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-   -   Possible that this wall is load-bearing? (http://www.diychatroom.com/f2/possible-wall-load-bearing-188331/)

RyanD 10-09-2013 05:21 PM

Possible that this wall is load-bearing?
 
So we have plans to renovate the downstairs in our split and I just assumed that there were lally columns so we had the plans done for an open concept. Now I'm not so sure. The walls are thicker than usual but I figured they did that to accommodate the columns but the four holes I punched I couldn't see any and it got me thinking that maybe the center wall is load-bearing and there are no columns. Could this be the case, could this wall hold up the entire upstairs?

Here is the layout as it stands now.

https://dl.dropboxusercontent.com/s/...18.00%20PM.png

md2lgyk 10-09-2013 06:20 PM

So which wall are you talking about? And how much "thicker than usual" is it? If just a bit, it could be a plumbing wall framed with 2x6s instead of 2x4s. My log house has only one interior load-bearing wall, and it is the same thickness as all the rest. Same for other houses I have owned.

sixeightten 10-09-2013 06:30 PM

You need to pop the hole up high so you can see if there is a beam. The lolly columns would have to be holding up a beam anyway right?

I have seen a few of these that utilized a strip footer and a bearing wall.

RyanD 10-09-2013 06:42 PM

Quote:

Originally Posted by md2lgyk (Post 1251595)
So which wall are you talking about? And how much "thicker than usual" is it? If just a bit, could be a plumbing wall.

Center wall. It's not plumbing, it's about 1.5 thick.

I cut a few more holes and found them. Now I can rip the walls down. :-)

danpik 10-10-2013 05:48 AM

Quote:

Originally Posted by RyanD (Post 1251605)
Center wall. It's not plumbing, it's about 1.5 thick.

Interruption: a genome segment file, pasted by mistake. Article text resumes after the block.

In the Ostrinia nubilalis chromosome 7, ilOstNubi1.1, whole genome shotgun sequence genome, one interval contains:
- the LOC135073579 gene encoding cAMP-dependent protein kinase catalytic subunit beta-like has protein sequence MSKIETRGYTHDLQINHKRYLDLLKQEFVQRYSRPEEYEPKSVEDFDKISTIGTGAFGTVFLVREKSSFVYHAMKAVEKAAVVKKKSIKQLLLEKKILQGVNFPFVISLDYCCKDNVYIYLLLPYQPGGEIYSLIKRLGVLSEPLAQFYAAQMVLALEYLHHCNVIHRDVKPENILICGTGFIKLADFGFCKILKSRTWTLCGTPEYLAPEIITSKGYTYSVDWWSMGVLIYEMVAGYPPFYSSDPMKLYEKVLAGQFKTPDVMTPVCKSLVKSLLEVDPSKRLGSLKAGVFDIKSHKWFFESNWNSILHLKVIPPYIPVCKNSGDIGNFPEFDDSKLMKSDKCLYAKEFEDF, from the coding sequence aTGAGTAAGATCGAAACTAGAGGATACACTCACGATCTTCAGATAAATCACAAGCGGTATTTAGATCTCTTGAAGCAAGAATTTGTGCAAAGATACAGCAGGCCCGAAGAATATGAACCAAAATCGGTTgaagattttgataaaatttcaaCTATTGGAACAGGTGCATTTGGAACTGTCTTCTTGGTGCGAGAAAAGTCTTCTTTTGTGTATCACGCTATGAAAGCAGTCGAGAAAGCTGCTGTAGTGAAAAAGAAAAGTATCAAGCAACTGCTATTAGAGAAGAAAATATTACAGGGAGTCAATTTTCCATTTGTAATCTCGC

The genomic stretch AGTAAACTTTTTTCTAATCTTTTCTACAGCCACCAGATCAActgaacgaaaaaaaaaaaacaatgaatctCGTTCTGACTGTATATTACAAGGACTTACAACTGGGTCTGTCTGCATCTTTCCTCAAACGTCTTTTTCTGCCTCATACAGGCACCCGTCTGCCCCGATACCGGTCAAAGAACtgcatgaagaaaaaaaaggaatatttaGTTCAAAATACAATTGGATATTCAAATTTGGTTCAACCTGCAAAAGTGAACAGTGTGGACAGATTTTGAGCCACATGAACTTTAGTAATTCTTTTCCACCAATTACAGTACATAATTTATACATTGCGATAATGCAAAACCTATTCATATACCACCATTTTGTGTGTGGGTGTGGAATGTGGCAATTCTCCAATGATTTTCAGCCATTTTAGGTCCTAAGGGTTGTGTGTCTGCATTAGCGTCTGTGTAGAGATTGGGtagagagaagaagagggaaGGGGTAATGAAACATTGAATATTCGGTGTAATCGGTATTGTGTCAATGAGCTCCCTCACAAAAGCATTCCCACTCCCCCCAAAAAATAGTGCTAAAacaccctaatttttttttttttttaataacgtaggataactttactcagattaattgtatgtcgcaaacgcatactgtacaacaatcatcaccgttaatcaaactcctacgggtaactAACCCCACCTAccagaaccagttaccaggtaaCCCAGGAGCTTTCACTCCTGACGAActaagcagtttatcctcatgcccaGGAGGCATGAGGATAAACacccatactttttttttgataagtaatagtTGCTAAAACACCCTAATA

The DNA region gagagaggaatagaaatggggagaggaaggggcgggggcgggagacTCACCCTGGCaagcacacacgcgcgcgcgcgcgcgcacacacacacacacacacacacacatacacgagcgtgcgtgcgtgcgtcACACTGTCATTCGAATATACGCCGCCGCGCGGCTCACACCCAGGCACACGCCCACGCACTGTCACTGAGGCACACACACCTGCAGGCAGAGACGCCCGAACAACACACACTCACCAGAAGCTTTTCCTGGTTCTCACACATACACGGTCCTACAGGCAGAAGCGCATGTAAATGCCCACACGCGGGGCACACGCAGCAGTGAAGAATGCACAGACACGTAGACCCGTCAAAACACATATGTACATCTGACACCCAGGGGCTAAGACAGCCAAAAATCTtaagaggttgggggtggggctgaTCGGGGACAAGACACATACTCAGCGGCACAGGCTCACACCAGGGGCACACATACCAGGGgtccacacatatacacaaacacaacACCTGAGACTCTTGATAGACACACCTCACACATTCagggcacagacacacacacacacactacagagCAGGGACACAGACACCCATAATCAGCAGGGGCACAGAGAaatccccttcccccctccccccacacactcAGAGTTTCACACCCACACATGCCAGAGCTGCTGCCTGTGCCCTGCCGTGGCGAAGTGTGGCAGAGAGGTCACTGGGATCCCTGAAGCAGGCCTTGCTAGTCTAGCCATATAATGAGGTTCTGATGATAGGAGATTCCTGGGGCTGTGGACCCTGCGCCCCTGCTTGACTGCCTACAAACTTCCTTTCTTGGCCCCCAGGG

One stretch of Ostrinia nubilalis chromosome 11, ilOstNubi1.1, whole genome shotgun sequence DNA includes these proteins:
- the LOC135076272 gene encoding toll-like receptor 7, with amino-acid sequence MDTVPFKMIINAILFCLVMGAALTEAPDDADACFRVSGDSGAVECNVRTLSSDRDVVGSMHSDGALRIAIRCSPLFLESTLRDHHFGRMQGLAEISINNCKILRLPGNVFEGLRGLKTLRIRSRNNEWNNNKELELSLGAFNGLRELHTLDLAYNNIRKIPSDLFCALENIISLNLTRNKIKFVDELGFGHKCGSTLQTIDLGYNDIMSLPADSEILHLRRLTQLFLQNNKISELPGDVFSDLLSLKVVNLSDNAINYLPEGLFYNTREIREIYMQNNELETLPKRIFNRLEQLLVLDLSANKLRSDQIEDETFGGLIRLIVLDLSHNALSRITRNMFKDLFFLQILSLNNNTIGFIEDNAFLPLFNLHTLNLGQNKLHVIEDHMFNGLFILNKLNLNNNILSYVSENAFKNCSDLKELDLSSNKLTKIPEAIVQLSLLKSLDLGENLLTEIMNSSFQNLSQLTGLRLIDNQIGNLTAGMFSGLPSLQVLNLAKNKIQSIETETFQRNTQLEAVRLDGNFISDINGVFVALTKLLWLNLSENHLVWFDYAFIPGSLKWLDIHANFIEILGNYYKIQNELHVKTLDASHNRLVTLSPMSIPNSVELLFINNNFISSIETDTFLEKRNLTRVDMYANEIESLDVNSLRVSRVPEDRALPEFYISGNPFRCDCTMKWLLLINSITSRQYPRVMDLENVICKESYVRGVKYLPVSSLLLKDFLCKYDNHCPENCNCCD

inch and a half or foot and a half?

oh'mike 10-10-2013 06:17 AM

You need to get someone on site to look at that----I've never seen columns inside of a wall on the first floor.

TarheelTerp 10-10-2013 07:24 AM

Quote:

Originally Posted by RyanD (Post 1251584)
So we have plans to renovate the (already remodeled basement) downstairs in our split and I just assumed that there were lally columns

The walls are thicker than usual but I figured they did that to accommodate the columns but ...

There probably isn't more than one or two columns (and the beam).
Visit your neighbor with similar homes. See where theirs are.

Quote:

Could this be the case, could this wall hold up the entire upstairs?
That's possible too.
Not likely... but possible.

danpik 10-10-2013 01:25 PM

Just thought of something...Is this a modular? What is in the basement directly under this wall? got any general shots of the outside of the house you could post that show the end wall? How about the inside where this wall is

GBrackins 10-11-2013 11:53 AM

I'm guessing whoever did your plans did not determine if this was a load bearing wall? I'd get them back out there if it were me.

is there a beam under that wall in the basement with lally columns? do the ceiling joists/2nd floor joists terminate over that wall? if so then it's load bearing.

it is uncommon in my experience in Massachusetts that a beam with columns would be installed to support loads above and then build a partition wall to fill in below the beam. Of course I have found those conditions in post-and-beam homes, but as I said it has not been a common occurance on my part.

Where in Mass are you?

ToolSeeker 10-11-2013 02:14 PM

If this is a one story with truss I would think yes it's load bearing.


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